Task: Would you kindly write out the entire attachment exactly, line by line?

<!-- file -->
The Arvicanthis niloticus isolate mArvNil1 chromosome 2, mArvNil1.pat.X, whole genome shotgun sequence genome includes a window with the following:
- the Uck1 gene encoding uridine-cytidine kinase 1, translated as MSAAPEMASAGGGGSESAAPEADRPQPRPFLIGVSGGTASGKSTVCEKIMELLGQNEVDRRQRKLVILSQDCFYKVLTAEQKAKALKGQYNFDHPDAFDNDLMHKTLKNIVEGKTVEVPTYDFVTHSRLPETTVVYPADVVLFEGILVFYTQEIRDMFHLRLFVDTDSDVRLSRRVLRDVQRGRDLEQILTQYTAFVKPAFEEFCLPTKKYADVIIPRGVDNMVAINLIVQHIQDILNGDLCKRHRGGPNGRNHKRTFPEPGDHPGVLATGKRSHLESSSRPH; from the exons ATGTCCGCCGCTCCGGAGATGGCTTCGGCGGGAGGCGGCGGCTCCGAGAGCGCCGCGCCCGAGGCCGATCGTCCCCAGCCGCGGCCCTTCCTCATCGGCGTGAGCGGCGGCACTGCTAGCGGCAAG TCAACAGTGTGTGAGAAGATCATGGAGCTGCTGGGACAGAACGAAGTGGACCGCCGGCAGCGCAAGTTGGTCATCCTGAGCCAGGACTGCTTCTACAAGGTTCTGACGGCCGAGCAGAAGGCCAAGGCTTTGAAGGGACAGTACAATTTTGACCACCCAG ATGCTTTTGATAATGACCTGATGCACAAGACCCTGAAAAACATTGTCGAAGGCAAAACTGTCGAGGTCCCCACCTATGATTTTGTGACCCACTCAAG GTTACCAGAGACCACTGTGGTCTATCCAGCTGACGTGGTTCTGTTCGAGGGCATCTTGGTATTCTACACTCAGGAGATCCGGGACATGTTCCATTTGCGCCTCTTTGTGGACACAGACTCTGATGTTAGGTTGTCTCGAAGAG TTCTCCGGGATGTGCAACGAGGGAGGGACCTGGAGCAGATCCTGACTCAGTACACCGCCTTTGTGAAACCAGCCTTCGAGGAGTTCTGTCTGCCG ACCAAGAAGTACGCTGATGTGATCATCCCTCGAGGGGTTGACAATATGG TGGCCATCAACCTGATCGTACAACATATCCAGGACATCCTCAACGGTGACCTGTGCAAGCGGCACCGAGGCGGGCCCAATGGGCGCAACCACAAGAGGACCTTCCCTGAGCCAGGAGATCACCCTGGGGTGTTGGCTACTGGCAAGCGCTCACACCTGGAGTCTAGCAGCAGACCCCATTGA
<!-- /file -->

The Arvicanthis niloticus isolate mArvNil1 chromosome 2, mArvNil1.pat.X, whole genome shotgun sequence genome includes a window with the following:
- the Uck1 gene encoding uridine-cytidine kinase 1, translated as MSAAPEMASAGGGGSESAAPEADRPQPRPFLIGVSGGTASGKSTVCEKIMELLGQNEVDRRQRKLVILSQDCFYKVLTAEQKAKALKGQYNFDHPDAFDNDLMHKTLKNIVEGKTVEVPTYDFVTHSRLPETTVVYPADVVLFEGILVFYTQEIRDMFHLRLFVDTDSDVRLSRRVLRDVQRGRDLEQILTQYTAFVKPAFEEFCLPTKKYADVIIPRGVDNMVAINLIVQHIQDILNGDLCKRHRGGPNGRNHKRTFPEPGDHPGVLATGKRSHLESSSRPH; from the exons ATGTCCGCCGCTCCGGAGATGGCTTCGGCGGGAGGCGGCGGCTCCGAGAGCGCCGCGCCCGAGGCCGATCGTCCCCAGCCGCGGCCCTTCCTCATCGGCGTGAGCGGCGGCACTGCTAGCGGCAAG TCAACAGTGTGTGAGAAGATCATGGAGCTGCTGGGACAGAACGAAGTGGACCGCCGGCAGCGCAAGTTGGTCATCCTGAGCCAGGACTGCTTCTACAAGGTTCTGACGGCCGAGCAGAAGGCCAAGGCTTTGAAGGGACAGTACAATTTTGACCACCCAG ATGCTTTTGATAATGACCTGATGCACAAGACCCTGAAAAACATTGTCGAAGGCAAAACTGTCGAGGTCCCCACCTATGATTTTGTGACCCACTCAAG GTTACCAGAGACCACTGTGGTCTATCCAGCTGACGTGGTTCTGTTCGAGGGCATCTTGGTATTCTACACTCAGGAGATCCGGGACATGTTCCATTTGCGCCTCTTTGTGGACACAGACTCTGATGTTAGGTTGTCTCGAAGAG TTCTCCGGGATGTGCAACGAGGGAGGGACCTGGAGCAGATCCTGACTCAGTACACCGCCTTTGTGAAACCAGCCTTCGAGGAGTTCTGTCTGCCG ACCAAGAAGTACGCTGATGTGATCATCCCTCGAGGGGTTGACAATATGG TGGCCATCAACCTGATCGTACAACATATCCAGGACATCCTCAACGGTGACCTGTGCAAGCGGCACCGAGGCGGGCCCAATGGGCGCAACCACAAGAGGACCTTCCCTGAGCCAGGAGATCACCCTGGGGTGTTGGCTACTGGCAAGCGCTCACACCTGGAGTCTAGCAGCAGACCCCATTGA